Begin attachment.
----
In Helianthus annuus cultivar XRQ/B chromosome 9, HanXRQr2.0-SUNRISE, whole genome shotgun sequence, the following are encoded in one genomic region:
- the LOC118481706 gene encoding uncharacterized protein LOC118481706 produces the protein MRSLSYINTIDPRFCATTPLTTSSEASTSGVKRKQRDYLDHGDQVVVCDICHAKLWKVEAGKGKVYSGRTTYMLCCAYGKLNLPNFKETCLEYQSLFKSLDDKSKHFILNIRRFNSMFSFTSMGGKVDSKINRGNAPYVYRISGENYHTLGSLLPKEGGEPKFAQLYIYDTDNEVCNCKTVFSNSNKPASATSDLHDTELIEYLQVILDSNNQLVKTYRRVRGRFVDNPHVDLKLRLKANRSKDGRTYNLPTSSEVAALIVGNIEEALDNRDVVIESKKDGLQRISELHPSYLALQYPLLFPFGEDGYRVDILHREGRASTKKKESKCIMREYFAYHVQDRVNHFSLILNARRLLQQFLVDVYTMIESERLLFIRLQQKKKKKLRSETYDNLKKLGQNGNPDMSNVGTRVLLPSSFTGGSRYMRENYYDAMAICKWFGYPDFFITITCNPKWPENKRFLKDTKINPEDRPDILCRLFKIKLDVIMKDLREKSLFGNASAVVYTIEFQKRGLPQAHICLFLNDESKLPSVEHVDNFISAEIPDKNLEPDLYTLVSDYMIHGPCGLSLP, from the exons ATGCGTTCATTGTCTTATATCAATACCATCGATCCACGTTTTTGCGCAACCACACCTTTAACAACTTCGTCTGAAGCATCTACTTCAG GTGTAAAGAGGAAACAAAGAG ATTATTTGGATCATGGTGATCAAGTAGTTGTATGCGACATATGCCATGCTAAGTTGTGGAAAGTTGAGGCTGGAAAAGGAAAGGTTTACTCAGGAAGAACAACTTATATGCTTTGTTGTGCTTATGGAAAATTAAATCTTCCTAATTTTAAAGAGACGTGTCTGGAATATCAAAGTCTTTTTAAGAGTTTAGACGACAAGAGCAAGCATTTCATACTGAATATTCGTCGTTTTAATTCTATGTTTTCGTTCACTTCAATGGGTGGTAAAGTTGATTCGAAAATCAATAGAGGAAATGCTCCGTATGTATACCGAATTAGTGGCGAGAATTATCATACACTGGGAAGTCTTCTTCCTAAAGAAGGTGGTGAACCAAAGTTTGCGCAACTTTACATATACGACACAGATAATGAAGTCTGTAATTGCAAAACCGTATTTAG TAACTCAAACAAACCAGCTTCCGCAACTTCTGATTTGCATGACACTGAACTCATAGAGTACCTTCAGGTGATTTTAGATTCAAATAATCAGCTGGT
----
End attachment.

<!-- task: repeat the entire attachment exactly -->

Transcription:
In Helianthus annuus cultivar XRQ/B chromosome 9, HanXRQr2.0-SUNRISE, whole genome shotgun sequence, the following are encoded in one genomic region:
- the LOC118481706 gene encoding uncharacterized protein LOC118481706 produces the protein MRSLSYINTIDPRFCATTPLTTSSEASTSGVKRKQRDYLDHGDQVVVCDICHAKLWKVEAGKGKVYSGRTTYMLCCAYGKLNLPNFKETCLEYQSLFKSLDDKSKHFILNIRRFNSMFSFTSMGGKVDSKINRGNAPYVYRISGENYHTLGSLLPKEGGEPKFAQLYIYDTDNEVCNCKTVFSNSNKPASATSDLHDTELIEYLQVILDSNNQLVKTYRRVRGRFVDNPHVDLKLRLKANRSKDGRTYNLPTSSEVAALIVGNIEEALDNRDVVIESKKDGLQRISELHPSYLALQYPLLFPFGEDGYRVDILHREGRASTKKKESKCIMREYFAYHVQDRVNHFSLILNARRLLQQFLVDVYTMIESERLLFIRLQQKKKKKLRSETYDNLKKLGQNGNPDMSNVGTRVLLPSSFTGGSRYMRENYYDAMAICKWFGYPDFFITITCNPKWPENKRFLKDTKINPEDRPDILCRLFKIKLDVIMKDLREKSLFGNASAVVYTIEFQKRGLPQAHICLFLNDESKLPSVEHVDNFISAEIPDKNLEPDLYTLVSDYMIHGPCGLSLP, from the exons ATGCGTTCATTGTCTTATATCAATACCATCGATCCACGTTTTTGCGCAACCACACCTTTAACAACTTCGTCTGAAGCATCTACTTCAG GTGTAAAGAGGAAACAAAGAG ATTATTTGGATCATGGTGATCAAGTAGTTGTATGCGACATATGCCATGCTAAGTTGTGGAAAGTTGAGGCTGGAAAAGGAAAGGTTTACTCAGGAAGAACAACTTATATGCTTTGTTGTGCTTATGGAAAATTAAATCTTCCTAATTTTAAAGAGACGTGTCTGGAATATCAAAGTCTTTTTAAGAGTTTAGACGACAAGAGCAAGCATTTCATACTGAATATTCGTCGTTTTAATTCTATGTTTTCGTTCACTTCAATGGGTGGTAAAGTTGATTCGAAAATCAATAGAGGAAATGCTCCGTATGTATACCGAATTAGTGGCGAGAATTATCATACACTGGGAAGTCTTCTTCCTAAAGAAGGTGGTGAACCAAAGTTTGCGCAACTTTACATATACGACACAGATAATGAAGTCTGTAATTGCAAAACCGTATTTAG TAACTCAAACAAACCAGCTTCCGCAACTTCTGATTTGCATGACACTGAACTCATAGAGTACCTTCAGGTGATTTTAGATTCAAATAATCAGCTGGT